Thought Archive

Thursday, October 09, 2008

The History Lesson?

Some mistakenly assume that the stockmarket crash of 1929 was the catalyst of the Great Depression. The crash in America came near the beginning of the Great Depression, a most devastating period of economic decline in the industrialized world.

Instead there were multiple causes for the first downturn , including the structural weaknesses and specific events that turned it into a major depression and like massive bank failures and the stock market crash, while economists - ironically - point to Britain's decision to return to the Gold Standard at pre-World War I parities. In reality, no one knows exactly why the crash has occured.

Ironically - like today - debt was one of the major factors of spreading the disease and deflation, not inflation was the plague. in the 1920s, American consumers and businesses relied on cheap credit. This fueled strong short-term growth but created consumer and commercial debt[ People and businesses who were deeply in debt when price deflation occurred or demand for their product decreased often risked default.Many drastically cut current spending to keep up time payments, thus lowering demand for new products. Businesses began to fail as construction work and factory orders plunged. Massive layoffs occurred, resulting in US unemployment rates of over 25% by 1933.

Banks which had financed this debt began to fail as debtors defaulted on debt and depositors attempted to withdraw their deposits en masse, triggering multiple bank runs. Government guarantees and Federal Reserve banking regulations to prevent such panics were ineffective or not used. Bank failures led to the loss of billions of dollars in assets.Outstanding debts became heavier, because prices and incomes fell by 20–50% but the debts remained at the same dollar amount. After the panic of 1929, and during the first 10 months of 1930, 744 US banks failed. (In all, 9,000 banks failed during the 1930s). By 1933, depositors had lost $140 billion in deposits- enormous figures for the time. Economic activity in US declined by 45%!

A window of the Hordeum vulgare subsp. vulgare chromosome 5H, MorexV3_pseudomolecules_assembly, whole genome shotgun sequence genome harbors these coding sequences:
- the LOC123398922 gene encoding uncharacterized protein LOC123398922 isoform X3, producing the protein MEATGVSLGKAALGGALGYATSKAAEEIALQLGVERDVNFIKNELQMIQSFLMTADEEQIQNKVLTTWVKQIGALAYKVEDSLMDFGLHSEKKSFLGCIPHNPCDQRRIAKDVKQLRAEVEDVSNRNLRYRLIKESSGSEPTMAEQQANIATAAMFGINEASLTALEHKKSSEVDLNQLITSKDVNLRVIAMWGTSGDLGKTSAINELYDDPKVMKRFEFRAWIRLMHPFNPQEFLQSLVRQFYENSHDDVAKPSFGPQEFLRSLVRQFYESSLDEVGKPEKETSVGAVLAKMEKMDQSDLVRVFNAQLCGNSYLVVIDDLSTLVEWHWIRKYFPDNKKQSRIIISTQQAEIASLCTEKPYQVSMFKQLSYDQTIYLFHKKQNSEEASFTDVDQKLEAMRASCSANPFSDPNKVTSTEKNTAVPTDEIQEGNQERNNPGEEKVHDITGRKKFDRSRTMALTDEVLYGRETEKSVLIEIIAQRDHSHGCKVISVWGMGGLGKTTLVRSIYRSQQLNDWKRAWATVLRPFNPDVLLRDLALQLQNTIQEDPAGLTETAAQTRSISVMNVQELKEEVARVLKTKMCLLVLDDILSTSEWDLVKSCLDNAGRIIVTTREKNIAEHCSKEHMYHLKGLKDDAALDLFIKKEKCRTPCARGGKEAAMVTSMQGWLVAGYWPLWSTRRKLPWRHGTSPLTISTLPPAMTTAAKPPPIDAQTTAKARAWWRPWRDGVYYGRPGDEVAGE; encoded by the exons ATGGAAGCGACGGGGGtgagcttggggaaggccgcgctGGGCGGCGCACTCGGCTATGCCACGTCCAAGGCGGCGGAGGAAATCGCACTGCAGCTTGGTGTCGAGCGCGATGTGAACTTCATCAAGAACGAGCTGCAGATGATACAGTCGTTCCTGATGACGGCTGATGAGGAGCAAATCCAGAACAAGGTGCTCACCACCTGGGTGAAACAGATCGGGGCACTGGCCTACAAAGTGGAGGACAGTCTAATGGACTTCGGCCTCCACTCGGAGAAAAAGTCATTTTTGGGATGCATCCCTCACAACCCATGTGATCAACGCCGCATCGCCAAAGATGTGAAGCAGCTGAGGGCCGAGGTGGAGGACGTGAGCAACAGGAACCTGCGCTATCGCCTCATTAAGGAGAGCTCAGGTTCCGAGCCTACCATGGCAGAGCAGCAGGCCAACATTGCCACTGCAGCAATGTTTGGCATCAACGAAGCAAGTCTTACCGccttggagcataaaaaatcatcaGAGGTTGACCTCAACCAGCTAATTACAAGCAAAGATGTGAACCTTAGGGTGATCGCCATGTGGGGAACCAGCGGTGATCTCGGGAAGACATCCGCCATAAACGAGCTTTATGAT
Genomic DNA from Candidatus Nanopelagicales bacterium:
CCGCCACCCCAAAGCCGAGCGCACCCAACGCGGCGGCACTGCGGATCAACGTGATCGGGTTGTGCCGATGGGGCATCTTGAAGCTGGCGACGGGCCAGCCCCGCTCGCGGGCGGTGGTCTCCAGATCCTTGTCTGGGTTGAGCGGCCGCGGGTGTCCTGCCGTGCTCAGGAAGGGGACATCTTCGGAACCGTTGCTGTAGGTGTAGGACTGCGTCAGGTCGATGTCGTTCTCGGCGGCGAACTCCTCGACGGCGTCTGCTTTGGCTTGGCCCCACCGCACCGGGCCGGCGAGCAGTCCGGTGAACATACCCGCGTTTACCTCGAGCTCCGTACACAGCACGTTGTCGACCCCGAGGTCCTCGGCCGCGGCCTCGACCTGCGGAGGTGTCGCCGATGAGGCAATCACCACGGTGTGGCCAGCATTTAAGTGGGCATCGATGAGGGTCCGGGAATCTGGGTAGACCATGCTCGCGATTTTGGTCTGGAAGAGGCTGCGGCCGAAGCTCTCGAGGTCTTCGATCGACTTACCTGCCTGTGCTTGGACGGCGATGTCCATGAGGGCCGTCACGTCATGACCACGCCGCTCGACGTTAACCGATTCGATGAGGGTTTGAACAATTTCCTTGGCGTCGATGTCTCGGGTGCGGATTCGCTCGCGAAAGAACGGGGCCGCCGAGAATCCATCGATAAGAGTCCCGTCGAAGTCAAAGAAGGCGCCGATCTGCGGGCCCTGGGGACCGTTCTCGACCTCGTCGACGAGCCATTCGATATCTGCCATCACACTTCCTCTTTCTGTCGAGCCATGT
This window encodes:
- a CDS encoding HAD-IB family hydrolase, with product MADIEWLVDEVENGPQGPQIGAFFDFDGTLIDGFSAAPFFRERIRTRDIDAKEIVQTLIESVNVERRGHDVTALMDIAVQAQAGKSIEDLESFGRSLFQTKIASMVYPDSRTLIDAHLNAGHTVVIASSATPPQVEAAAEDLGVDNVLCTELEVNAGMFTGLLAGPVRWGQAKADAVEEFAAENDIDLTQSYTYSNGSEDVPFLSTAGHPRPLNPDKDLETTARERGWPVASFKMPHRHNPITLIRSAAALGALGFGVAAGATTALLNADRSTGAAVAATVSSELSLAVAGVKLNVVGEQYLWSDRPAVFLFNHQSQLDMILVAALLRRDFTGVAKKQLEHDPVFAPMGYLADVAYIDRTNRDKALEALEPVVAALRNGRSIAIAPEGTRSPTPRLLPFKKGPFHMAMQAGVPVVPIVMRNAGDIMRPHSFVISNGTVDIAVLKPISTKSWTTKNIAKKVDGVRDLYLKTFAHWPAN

This kind of spiralling may have turned a 1930 recession into a 1933 great depression. All hope was lost. Countries that suffered the most were the countries most integrated - USA, Britain and Germany depending on american post-war reconstruction loans managed by mostly Jewish bankers. Soon Germany was in turmoil (Hence, Hitler had an easy time: preaching to the choire). Britain was faltering, Latin America was in grip of revolutions. Communism of poor but rapidly industrializing Soviet Union suddenly became attractive for great variety of people in the West and in the future "Thirld World". This in turn increased fears of Communist revolution in the West, strengthening support for extreme anti-Communists, or other right-wing reactionary forces. The shaky liberal democracies were toppled in Central Europe one by one and the era of integralist dictators folloed.

THe crisis has eventually came to pass, however it had left indelible imprint on the political and economic models employed after it had passed. Among the conseuquences which was the abandonment of classic economic liberal approaches, which Roosevelt replaced in the United States with the New Deal. It was a main factor in the implementation of social democracy and planned economies in European countries after the war.

Ironically the massive rearmament policies of Nazi Germay and of other countriwa to counter the threat from Germany helped stimulate the economies of Europe in 1937-39. The preparation for total war provided a safe valve for the economies to stop their slide

By 1937, unemployment in Britain had fallen to 1.5 million. The
mobilization of manpower following the outbreak of war in 1939 finally ended unemployment.In the United States, the massive war spending doubled the